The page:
The mystery Marine who touched the hearts of hundreds of thousands with his YouTube patriotic poem has come forward.

He is 30-year-old Marine Staff Sgt. Lawrence E. Dean II, stationed at the Cherry Point base in North Carolina. The Conway, S.C., native writes and performs rap-style poetry using the stage name "Life." And he is known all over North Carolina, where he is an inspiration to countless friends and strangers alike.

Click here to see the video.

When the YouTube video of Dean reciting the poem he wrote about defending America's freedom garnered close to 400,000 views in just two days earlier this week, he decided to reveal his identity and speak to

"It almost leaves you speechless," he said on Wednesday of the reaction to his poetry. "Just to see it affected that many people — if it made that many people think, it was worth every bit of that three minutes. It wasn't about me solely. It pretty much said what we live. It's touching people the way I intended it to."

Dean, who works on aviation electronics for the Marines, has never served in Afghanistan or Iraq, though he said he'd go "this second" if asked. But the poem he wrote — which begins, "And she called …" — isn’t about the experience of fighting a war. It's about what the armed forces do.

"It's about the military service and the reason we do things," he explained. "We just defend the country, no questions asked. As a family, we do it. The poem was just utmost admiration and respect for the individuals that are there. ... They've answered the country's call."

Click here to read the full text of the Marine's rap.

He was compelled to write the poem about two-and-a-half years ago, he said, when his grandmother asked him one day what would make him go to war.

"The answer I can give is just, 'Because she called,'" said Dean, referring to America. "That was the best answer I could give that day."

But he was also deeply affected by a visit to Ground Zero, where the Twin Towers once stood in lower Manhattan and where all that's left is a vast, gaping pit. In his poem, he refers to "911 distress signal" the United States sent from the World Trade Center site on Sept. 11, 2001.

"TV doesn't do it any justice," he said. "It came about from being there and seeing the magnitude. It wasn't your front yard or your school or where your parents came from. When you see Ground Zero, you realize these are actual people. This could have been your neighborhood."

The Marine Corps, where Dean has built his career for the past 12 years, has been amazed at the response to the poetry reading of one of their own.

"All the Marines I know who have seen the video have been very impressed by it," said Mike Barton, the deputy director of Cherry Point's joint public affairs office. "We're waiting to see what happens next."

The video that ultimately wound up on YouTube was shot spontaneously about a year ago, when a young Marine whose room Dean was inspecting asked him to recite his poem on camera so that he could send it to his family to explain why he was going off to war.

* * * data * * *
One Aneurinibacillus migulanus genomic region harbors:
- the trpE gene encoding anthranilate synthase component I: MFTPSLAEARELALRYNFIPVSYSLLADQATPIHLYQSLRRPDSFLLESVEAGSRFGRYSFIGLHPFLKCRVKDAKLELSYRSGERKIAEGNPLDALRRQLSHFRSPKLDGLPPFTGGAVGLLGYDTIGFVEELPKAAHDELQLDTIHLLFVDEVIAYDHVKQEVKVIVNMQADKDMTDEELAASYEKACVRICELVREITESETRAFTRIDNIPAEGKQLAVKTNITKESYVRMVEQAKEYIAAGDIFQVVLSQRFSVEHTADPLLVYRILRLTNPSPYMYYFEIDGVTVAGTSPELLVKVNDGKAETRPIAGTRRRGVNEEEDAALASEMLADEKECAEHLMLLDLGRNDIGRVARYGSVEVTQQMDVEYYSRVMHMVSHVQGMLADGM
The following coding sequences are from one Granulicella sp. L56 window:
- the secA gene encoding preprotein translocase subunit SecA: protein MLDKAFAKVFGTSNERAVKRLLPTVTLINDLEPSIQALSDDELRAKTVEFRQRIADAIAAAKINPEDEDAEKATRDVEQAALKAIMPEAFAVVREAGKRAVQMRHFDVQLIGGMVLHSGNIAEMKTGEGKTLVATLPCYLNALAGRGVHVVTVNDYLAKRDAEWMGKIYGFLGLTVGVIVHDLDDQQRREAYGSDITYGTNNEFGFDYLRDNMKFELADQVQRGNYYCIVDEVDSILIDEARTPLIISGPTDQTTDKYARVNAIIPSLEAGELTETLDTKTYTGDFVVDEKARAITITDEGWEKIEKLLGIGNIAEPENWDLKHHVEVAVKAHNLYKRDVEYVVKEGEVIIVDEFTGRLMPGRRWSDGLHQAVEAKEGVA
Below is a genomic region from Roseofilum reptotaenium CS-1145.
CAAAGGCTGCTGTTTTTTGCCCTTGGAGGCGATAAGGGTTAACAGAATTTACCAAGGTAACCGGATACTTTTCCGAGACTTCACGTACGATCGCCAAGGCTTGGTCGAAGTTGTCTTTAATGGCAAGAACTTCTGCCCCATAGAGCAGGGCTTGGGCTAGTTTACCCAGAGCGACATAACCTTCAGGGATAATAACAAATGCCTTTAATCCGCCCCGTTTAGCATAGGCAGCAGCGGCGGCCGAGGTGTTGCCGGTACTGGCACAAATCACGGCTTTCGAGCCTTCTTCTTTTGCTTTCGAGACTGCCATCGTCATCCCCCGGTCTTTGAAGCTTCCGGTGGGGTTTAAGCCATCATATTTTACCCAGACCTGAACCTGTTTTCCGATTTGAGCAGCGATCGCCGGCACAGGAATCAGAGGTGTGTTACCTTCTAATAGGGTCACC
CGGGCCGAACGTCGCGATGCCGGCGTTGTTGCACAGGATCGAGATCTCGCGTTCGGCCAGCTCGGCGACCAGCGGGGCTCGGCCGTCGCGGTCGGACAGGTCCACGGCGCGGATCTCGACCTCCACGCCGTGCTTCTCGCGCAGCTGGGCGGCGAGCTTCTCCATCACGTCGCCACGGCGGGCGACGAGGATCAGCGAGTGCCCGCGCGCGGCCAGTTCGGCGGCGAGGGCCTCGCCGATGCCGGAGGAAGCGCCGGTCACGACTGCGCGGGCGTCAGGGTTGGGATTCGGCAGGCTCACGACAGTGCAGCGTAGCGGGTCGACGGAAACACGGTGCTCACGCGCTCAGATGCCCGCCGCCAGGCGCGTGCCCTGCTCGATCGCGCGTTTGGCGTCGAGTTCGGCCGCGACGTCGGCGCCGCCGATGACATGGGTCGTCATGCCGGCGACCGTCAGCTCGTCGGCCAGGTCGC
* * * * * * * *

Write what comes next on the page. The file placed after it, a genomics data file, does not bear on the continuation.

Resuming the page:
Dean never intended for it to be posted on the Internet — and isn't sure who first put the clip up last year (the user's screen name is studman20673), though he guesses it was the young Marine who filmed him. He didn't even know the video had been on YouTube until he read about it on

The clip was picked up by Birmingham, Ala., resident Matthew Denton, who put it on his own YouTube page. Denton was so inspired by Dean's poem that he did what he could to track him down — with no luck, until Tuesday, when the two finally had the chance to speak on the phone.

Poetry and music have been Dean's passions for years.

"That's what I do when I'm not at work," he said.

And many have been moved to tears by the words Dean wrote that day his grandmother challenged him to explain why he serves his country.

"She called," Dean says in the videotaped poem as he stands before a U.S. Marine Corps crest hanging on the barracks wall. "From the bowels of Ground Zero/she sent this 911 distress signal/because she was in desperate need of a hero/and didn’t have time to decipher what to call 'em/so she called 'em all her children/and said, 'I am America, and I’m calling on the land of the free.'/So they answered ... /You see, someone attempted to choke the voice/of the one who gave us the right for choice/and now she was callin'./And somebody had to answer./Who was going to answer?/So they did."

But it's not only through his writing that Dean — who has an 8-year-old daughter — manages to make an impact on people. It's in his everyday life, according to those who know him.

"Everybody loves him," said one of his close friends in the Marines, who asked not to be identified. "He has got to be the most motivated and inspirational person I have ever met in my life. He speaks from the heart."

As for the response to his poem, well, Dean is uncharacteristically at a loss for words to describe it.

"How do you explain the unexplainable?" he said. "It's a blessing. A lot of people that have to answer that call appreciate it. That's bigger than me."